UCI World Champion Peter Sagan took his first win of this year’s Tour de France and even an unclipped pedal in the final sprint wasn’t going to stop the Slovak rider taking the win – his eighth in total. It also marked BORA-hansgrohe’s first win at the Tour de France.
The race finally made its way into France today, with a stage finishing in the north-eastern town of Longwy after a day spent first in Belgium, before moving into Luxembourg and finally France for the final 28km of the 212.5km route.
With the change in countries came a change in weather – the rain that has blighted the first two days holding off for day three. Five categorised climbs dotted today’s stage, giving the KOM contenders a few hills to stretch their legs on. The undulating terrain meant the finale was likely to be contested by the all-rounders – although there was every chance a committed break could last to the finish, or a late attack might take the win.
Two attacks early on in the day became a group of six, and this was the day’s breakaway. With a long way still to go to the finish, the peloton allowed the escape to go up ahead, taking a more leisurely approach to proceedings.
While the break was eager to build their advantage and push on, their lead never broke much more than four minutes, and that fell to 2’30” at the 90km mark, and dropped steadily with the break’s lead down a further minute by the time the race hit the 50km to go point. A three-man attack bridged to the break, giving the escapees renewed vigour, but the strain was beginning to show, and the peloton had really started to chase.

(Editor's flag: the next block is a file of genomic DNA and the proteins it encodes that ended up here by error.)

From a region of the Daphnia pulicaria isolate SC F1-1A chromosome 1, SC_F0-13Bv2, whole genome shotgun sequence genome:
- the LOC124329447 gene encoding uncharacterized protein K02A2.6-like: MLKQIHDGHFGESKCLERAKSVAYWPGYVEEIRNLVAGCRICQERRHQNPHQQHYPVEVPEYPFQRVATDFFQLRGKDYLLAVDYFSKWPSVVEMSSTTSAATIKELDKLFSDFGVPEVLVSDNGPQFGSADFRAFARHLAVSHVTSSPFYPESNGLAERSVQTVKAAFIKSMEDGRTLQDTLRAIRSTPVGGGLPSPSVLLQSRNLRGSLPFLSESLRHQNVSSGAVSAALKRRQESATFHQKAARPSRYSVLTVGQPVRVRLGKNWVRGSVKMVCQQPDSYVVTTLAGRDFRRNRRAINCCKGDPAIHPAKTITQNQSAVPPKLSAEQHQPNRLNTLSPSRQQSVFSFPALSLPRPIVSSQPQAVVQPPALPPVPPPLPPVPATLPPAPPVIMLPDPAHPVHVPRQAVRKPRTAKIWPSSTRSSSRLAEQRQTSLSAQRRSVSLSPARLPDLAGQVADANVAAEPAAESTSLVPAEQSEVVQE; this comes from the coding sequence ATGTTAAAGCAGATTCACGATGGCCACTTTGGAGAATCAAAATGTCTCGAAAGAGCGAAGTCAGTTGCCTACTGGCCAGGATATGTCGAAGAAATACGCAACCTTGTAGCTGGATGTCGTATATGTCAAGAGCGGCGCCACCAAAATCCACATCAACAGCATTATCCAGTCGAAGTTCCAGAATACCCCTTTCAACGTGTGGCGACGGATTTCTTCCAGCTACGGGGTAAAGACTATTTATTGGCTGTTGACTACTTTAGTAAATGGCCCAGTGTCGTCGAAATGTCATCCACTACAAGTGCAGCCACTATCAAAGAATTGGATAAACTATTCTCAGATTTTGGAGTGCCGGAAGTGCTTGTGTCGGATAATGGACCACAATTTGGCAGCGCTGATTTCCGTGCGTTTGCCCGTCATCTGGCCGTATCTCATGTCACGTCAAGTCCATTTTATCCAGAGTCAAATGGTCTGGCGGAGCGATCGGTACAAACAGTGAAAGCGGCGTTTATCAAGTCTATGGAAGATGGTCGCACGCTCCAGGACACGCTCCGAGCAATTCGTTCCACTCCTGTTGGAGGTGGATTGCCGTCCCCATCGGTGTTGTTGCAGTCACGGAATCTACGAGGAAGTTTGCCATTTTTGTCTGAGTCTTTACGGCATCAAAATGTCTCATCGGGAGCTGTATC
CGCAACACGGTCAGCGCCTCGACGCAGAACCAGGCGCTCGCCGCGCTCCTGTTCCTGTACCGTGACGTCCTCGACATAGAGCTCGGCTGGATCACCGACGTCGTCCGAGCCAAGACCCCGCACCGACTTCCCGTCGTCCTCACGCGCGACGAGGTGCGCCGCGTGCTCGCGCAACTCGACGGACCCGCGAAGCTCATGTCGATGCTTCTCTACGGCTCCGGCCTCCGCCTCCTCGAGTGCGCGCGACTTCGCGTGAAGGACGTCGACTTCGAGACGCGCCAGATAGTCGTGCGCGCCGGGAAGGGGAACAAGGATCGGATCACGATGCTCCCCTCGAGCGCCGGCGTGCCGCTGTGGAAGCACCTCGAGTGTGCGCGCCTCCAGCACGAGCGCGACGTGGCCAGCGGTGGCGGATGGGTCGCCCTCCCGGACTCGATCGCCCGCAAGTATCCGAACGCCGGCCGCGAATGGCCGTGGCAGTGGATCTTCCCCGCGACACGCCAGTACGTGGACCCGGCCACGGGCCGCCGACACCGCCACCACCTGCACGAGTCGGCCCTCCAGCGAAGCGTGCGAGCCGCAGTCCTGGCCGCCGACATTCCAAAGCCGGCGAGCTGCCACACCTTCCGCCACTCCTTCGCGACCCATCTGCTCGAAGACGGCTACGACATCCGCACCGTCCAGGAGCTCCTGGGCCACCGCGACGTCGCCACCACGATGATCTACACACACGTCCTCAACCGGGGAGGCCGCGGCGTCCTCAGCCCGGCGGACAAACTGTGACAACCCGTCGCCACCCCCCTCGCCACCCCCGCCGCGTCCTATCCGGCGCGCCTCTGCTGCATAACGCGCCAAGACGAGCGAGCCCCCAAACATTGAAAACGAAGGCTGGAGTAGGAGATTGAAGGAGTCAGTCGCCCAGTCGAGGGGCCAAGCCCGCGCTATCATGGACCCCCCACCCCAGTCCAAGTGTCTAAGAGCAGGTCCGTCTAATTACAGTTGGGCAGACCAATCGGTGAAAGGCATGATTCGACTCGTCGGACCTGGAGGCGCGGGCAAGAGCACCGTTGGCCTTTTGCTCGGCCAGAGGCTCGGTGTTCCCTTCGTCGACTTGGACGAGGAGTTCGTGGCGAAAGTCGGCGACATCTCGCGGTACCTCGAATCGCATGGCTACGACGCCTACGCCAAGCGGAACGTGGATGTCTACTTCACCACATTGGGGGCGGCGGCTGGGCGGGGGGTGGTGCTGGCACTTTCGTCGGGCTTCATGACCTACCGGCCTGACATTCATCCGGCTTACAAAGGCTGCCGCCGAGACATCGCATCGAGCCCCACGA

With the catch made at 10km to go, it was just a matter of waiting to see if a late attack would take the win, or a group of all-rounders would fight it out amongst themselves. With teams nervously eyeing each other up, the BORA-hansgrohe riders were keeping UCI World Champion, Peter Sagan, safe ahead of what was bound to be a hotly-contested finish.
The short, punchy climb had a maximum gradient of 11% in the mid-section, and with the line just a few hundred metres away, Sagan pulled his shoe from his pedal. For any other rider this would have been the end, but Sagan calmly clipped back in and regained his rhythm, throwing his bike over the line to take the win – his eighth Tour de France stage victory and the BORA-hansgrohe team’s first in the race.
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After the stage, Sagan immediately thanked his teammates for their role in his win. “First I’d like to thank all my BORA-hansgrohe teammates – they did an amazing job today. They were pulling all day on the front and it wasn’t easy, with the headwind and the technical section at the end – it was really stressful in the peloton. ”
“Then in the end it was a pretty hard climb – BMC did a good job for Richie Porte who then attacked in the last 800m. He created a small gap and went to the front, then I decided to go for it, but we were still at 400m to go and it was too early.
“It was still far away and I said to myself that again I was in the wrong position. Then I started my sprint and I unclipped – again I thought ‘another mistake – what’s going on today?’ but I went ahead. Matthews nearly beat me, but I made it. I’m so happy with this victory – Thank you BORA-hansgrohe.”